Unless Britain’s power grid is upgraded, the demand of millions of electric vehicles could cause blackouts, the House of Commons’s Transport Committee warns.
The select committee cautions that the government’s current plans aren’t sufficient to deliver adequate public charging infrastructure across all regions of the UK and keep the lights.
Committee chair Huw Merriman, said: “It’s time that ministers set out the route map to delivering a network of services for everyone across the UK.”
The UK’s uneven distribution of public chargers is already a stumbling block to the adoption of EVs, which in June held a 17.2% market share, less than a decade before the sale of fossil fuel vehicles is banned.
The Competition and Markets Authority (CMA) recently warned that access to public charging stations is currently a “postcode lottery” and said the country needs 10 times as many public charge points ahead of the 2030 ban.
The Transport Committee has issued a series of recommendations to the government to increase the availability of charging infrastructure and ease of its use while ensuring the electricity system can withstand the surge in demand.
National Grid has forecast that electric vehicles will drive up to an additional 18GW of demand at peak times by 2050.
To meet that demand and boost local access, the government should work with National Grid to map national coverage, to identify charging ‘not spots’ and locations where the grid won’t cope with additional usage.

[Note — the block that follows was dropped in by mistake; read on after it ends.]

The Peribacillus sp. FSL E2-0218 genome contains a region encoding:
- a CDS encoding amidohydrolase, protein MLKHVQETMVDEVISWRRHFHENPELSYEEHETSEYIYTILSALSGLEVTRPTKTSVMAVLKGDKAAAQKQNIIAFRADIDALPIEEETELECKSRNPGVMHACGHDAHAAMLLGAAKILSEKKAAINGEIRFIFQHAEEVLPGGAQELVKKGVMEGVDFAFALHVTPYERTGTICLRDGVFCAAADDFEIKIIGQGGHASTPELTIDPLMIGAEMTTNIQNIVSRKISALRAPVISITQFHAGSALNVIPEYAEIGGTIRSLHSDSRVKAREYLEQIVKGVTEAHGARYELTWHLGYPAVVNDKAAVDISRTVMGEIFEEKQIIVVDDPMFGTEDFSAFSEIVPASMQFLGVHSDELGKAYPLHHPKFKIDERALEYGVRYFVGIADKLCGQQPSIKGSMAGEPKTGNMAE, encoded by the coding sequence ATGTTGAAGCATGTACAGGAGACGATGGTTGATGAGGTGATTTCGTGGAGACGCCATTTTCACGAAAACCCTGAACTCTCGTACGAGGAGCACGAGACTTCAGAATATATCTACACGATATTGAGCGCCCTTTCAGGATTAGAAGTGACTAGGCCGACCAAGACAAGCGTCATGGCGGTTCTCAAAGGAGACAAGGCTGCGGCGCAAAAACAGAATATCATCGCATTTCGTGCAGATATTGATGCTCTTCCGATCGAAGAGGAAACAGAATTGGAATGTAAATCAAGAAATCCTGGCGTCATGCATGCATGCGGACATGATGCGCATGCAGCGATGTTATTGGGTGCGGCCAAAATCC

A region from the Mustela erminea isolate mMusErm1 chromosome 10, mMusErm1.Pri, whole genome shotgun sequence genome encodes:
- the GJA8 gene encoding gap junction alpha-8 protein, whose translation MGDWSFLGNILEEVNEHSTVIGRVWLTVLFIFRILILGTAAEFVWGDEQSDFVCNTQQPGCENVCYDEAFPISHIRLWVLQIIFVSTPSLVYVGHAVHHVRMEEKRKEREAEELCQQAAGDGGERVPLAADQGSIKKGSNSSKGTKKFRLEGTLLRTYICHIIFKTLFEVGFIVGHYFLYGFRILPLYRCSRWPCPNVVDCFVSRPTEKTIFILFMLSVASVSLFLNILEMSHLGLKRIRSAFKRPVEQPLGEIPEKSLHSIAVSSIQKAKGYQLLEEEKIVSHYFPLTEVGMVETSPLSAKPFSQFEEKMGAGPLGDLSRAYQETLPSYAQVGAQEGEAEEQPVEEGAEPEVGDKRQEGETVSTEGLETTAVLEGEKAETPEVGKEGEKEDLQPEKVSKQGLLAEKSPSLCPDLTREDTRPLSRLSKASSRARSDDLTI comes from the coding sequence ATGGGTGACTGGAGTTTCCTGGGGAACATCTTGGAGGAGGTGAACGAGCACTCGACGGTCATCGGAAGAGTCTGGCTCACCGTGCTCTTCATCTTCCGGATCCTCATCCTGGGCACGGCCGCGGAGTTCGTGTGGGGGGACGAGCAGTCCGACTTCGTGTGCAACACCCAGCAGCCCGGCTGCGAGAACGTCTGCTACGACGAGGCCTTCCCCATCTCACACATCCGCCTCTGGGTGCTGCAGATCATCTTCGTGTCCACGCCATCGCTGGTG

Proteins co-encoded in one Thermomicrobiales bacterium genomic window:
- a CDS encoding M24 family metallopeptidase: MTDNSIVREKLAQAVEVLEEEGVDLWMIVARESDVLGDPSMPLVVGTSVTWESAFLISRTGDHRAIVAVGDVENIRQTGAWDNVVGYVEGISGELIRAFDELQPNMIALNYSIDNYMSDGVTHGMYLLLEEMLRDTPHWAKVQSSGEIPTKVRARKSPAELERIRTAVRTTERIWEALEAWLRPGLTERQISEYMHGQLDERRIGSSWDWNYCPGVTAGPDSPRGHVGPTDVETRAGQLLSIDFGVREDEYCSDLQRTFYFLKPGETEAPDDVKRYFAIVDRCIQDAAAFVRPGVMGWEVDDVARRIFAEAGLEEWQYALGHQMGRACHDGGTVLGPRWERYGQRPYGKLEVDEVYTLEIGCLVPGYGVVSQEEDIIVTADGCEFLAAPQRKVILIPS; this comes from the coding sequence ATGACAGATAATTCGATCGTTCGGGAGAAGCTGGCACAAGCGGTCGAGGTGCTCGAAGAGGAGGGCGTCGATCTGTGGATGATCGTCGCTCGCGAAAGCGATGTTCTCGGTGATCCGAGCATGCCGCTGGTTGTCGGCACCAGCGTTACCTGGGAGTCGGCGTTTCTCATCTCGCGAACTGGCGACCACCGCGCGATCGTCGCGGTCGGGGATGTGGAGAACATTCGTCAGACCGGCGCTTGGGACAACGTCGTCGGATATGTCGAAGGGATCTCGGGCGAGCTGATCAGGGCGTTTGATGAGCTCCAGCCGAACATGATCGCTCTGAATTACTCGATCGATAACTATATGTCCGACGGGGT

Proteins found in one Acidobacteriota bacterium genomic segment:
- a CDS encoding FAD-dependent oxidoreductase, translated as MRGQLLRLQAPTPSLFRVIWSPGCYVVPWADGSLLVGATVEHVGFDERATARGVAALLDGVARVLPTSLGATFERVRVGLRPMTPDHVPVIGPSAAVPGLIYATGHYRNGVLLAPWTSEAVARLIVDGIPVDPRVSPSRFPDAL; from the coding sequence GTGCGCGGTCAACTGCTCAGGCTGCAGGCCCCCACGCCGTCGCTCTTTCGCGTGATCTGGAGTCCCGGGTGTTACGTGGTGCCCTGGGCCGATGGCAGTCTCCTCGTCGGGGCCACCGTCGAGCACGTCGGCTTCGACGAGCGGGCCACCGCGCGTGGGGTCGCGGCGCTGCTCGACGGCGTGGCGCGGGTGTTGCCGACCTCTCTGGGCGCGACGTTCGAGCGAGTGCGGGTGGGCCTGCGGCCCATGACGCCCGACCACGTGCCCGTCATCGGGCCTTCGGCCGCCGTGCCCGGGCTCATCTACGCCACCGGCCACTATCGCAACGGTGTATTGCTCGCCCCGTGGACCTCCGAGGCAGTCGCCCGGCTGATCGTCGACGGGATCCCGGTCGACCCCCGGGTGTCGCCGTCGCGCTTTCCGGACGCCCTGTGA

Additionally, drivers should be incentivised with cheaper prices to charge their vehicles when the grid can meet the demand, such as overnight or in short bursts frequently instead of long stretches.
The committee’s report states: “The Government must mandate that [charging] industry uses price as a lever to move consumer behaviour away from conventional refuelling habits towards ‘a little but often’ approach.” Otherwise, blackouts are possible.
Meanwhile, to eliminate the postcode lottery, public charging provision should be a requirement of local developments, such as new housing. Funding should be provided for local planning and transport bodies to hire staff to deliver charging infrastructure.
Consumers should also be protected from excessive charges for public charging. This includes addressing the discrepancy between the 20% VAT levied on public charging and the 5% incurred on home electricity use. This discrepancy is penalising those who can’t access home charging, the committee said.
The committee is also concerned that public charging is too complicated, requiring drivers have apps for different charge point providers. It’s called for simplified payment, including potentially an interoperable roaming platform established by the government. The
Graeme Cooper, head of future markets at National Grid, said: “We’ll be working with Government to map out where critical grid capacity is needed to enable the faster rollout of charging points.
“There will be an uptick in demand for energy so we need to ensure that we are future proofing, putting the right wires in the right place for future demand.”
But the electricity grid operator has insisted that it will be able to accommodate increased grid without blackouts and says that improved charging technology will mean the increase in electricity usage may be less than previously predicted.